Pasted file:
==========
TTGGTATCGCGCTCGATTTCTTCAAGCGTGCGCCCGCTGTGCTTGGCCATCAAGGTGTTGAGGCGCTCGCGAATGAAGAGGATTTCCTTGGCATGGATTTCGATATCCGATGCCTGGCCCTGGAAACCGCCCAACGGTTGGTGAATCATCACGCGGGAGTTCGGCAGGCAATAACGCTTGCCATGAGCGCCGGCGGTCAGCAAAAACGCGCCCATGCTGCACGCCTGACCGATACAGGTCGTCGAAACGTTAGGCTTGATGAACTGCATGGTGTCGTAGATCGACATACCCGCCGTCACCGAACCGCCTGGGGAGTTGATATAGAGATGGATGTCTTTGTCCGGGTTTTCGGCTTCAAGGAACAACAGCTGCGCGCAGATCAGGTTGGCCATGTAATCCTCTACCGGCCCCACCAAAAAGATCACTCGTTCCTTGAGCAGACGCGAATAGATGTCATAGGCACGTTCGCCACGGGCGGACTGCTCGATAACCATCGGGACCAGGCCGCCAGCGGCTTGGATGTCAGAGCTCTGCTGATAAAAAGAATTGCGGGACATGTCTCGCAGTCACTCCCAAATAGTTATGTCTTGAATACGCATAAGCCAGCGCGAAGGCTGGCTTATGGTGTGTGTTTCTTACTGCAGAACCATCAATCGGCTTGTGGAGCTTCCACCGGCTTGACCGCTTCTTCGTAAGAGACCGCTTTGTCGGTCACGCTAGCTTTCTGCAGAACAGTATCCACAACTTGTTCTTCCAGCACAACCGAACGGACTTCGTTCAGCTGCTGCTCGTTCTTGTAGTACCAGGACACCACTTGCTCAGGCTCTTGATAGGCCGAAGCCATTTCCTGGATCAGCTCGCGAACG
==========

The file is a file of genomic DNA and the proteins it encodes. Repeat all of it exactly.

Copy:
TTGGTATCGCGCTCGATTTCTTCAAGCGTGCGCCCGCTGTGCTTGGCCATCAAGGTGTTGAGGCGCTCGCGAATGAAGAGGATTTCCTTGGCATGGATTTCGATATCCGATGCCTGGCCCTGGAAACCGCCCAACGGTTGGTGAATCATCACGCGGGAGTTCGGCAGGCAATAACGCTTGCCATGAGCGCCGGCGGTCAGCAAAAACGCGCCCATGCTGCACGCCTGACCGATACAGGTCGTCGAAACGTTAGGCTTGATGAACTGCATGGTGTCGTAGATCGACATACCCGCCGTCACCGAACCGCCTGGGGAGTTGATATAGAGATGGATGTCTTTGTCCGGGTTTTCGGCTTCAAGGAACAACAGCTGCGCGCAGATCAGGTTGGCCATGTAATCCTCTACCGGCCCCACCAAAAAGATCACTCGTTCCTTGAGCAGACGCGAATAGATGTCATAGGCACGTTCGCCACGGGCGGACTGCTCGATAACCATCGGGACCAGGCCGCCAGCGGCTTGGATGTCAGAGCTCTGCTGATAAAAAGAATTGCGGGACATGTCTCGCAGTCACTCCCAAATAGTTATGTCTTGAATACGCATAAGCCAGCGCGAAGGCTGGCTTATGGTGTGTGTTTCTTACTGCAGAACCATCAATCGGCTTGTGGAGCTTCCACCGGCTTGACCGCTTCTTCGTAAGAGACCGCTTTGTCGGTCACGCTAGCTTTCTGCAGAACAGTATCCACAACTTGTTCTTCCAGCACAACCGAACGGACTTCGTTCAGCTGCTGCTCGTTCTTGTAGTACCAGGACACCACTTGCTCAGGCTCTTGATAGGCCGAAGCCATTTCCTGGATCAGCTCGCGAACG